Is Every Conductor an Antenna?
Learn how conductive circuit components can function as antennas, even when they aren't intended to.
Hobbyist radio kits sometimes include an “antenna” that is nothing more than a wire of appropriate length. This is a good reminder that the most basic antenna is simply a conductor—and that a simple conductor may become an antenna whether we want it to or not.
Current, Voltage, and Electromagnetic Radiation
The Lessons in Electric Circuits online textbook defines an antenna as “a passive component that is used to convert an RF electrical signal into electromagnetic radiation (EMR), or vice versa.” But the components that we call antennas aren’t the only sources of EMR in a circuit.
EMR is produced when a voltage drives time-varying current through a conductor. Energy that is initially present in the conductor as the movement of electric charge is converted into energy that propagates outward into space as electric and magnetic fields. Similarly, electromagnetic energy is converted into voltage and current signals inside a conductor when the conductor is exposed to electromagnetic waves.
Electronic devices of all kinds—including those that don’t involve any form of wireless communication—use time-varying signals that generate EMR, and are also exposed to EMR that induces time-varying signals. In this sense, antennas are everywhere: PCB traces, connector wires, and component leads are all capable of emitting and receiving electromagnetic radiation.
In another sense, though, antennas are not everywhere. Components and circuits, especially those involving high-frequency signals, are designed to reduce unwanted emissions and resist the influence of potentially disruptive EMR. Despite the fact that the PCB for a typical embedded device is filled with conductors that theoretically function as RF transmitters and receivers, these unintentional antennas usually don’t have deleterious effects on real-world functionality.
Some Antennas Are Better Than Others
The dimensions and configurations of an antenna determine how efficiently it radiates or receives, which is why the first step with any basic antenna is to adjust its physical length according to the wavelength of the signal. You can read more about this in Mark Hughes’s excellent article, “An Introduction to Antenna Basics.”
In many cases, ordinary conductors can barely be described as antennas—they’re so short relative to the signal wavelength that the effects of transmission or reception are negligible. They’re really not comparable to sophisticated, optimized antennas that achieve high-efficiency conversion and may even apply large amounts of gain, as in Figure 1.
Figure 1. The Voyager spacecraft is equipped with a parabolic antenna that provides 48 dB of gain. Image used courtesy of JPL
Longer conductors can also be bad antennas. However, when the conductor isn’t intended for transmitting or receiving RF signals, that’s beneficial. For example, twisted-pair cabling combined with differential signaling makes long conductors both less likely to emit problematic EMR and more resistant to incoming EMR.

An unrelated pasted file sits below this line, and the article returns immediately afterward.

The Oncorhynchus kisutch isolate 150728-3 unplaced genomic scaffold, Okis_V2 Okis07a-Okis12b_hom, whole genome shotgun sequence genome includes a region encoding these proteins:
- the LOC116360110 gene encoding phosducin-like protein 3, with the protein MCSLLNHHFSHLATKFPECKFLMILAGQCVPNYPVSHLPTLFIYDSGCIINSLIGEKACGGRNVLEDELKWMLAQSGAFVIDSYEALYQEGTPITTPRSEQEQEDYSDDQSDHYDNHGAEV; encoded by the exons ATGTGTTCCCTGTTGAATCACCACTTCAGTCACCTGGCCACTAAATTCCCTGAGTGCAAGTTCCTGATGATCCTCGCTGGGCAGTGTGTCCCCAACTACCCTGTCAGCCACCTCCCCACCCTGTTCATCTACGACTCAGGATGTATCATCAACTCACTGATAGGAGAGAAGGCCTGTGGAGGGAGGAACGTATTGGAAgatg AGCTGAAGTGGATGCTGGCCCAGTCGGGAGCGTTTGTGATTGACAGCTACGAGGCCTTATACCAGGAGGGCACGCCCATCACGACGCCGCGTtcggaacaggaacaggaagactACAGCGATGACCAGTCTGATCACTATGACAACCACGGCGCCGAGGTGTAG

Digital vs. Analog and RF
We’ve established that every conductor is at least theoretically an antenna, but the extent to which this is relevant to electronic design depends on the nature of the signals involved.
Digital signals, especially high-frequency digital signals, will gladly use your PCB traces (Figure 2), component leads, and interconnects as antennas. The wide range of sinusoidal frequencies present in rapid logic-level transitions ensure that there are plenty of opportunities for higher-efficiency conversion between the electrical and electromagnetic domains.
Figure 2. PCB traces can function as antennas. Image used courtesy of Adobe Stock
However, digital signaling is inherently robust against received EMR. This is because interference will impair performance only if it’s strong enough to push a voltage to the other side of the logic threshold.
Analog and RF Signals
“Analog” and “RF” both refer to non-digital signals. Here, “analog” implies lower frequencies. Analog and RF signals are both more likely than digital signals to suffer noticeable degradation from unintentional antennas in a circuit, but RF presents unique challenges.
The high-frequency signals in RF circuits radiate more effectively from short conductors. Also, short conductors more effectively receive signals that are difficult to ignore or filter out because their frequencies are comparable to the system’s frequencies of interest. For this reason, RF designers need to be attuned to the idea that (almost) every conductor is an antenna.
I learned this lesson the hard way as a novice engineer working on an L-band (1 GHz to 2 GHz) data link. At least one of the PCBs in this system had minor design issues, and these minor issues resulted in functionality that was disappointing and sometimes baffling.
The unit’s performance was surprisingly sensitive to small changes in the operational environment. I remember one field test in particular: the bit error rate increased dramatically right before the cellphone in my pocket started ringing. I mentioned this later in a meeting, and a seasoned engineer assured me that the system couldn’t be affected by cellphone EMR. Fair enough, but I wasn’t hallucinating.
Though most of my designs haven’t required special attention to unintentional transmission and reception, one of my most notable achievements as an engineer involved finding ways to deal with optical-detector cables that were behaving too much like antennas. I hope that this article has helped you to understand a concept that is sometimes a crucial aspect of electronic design.
Featured image used courtesy of Adobe Stock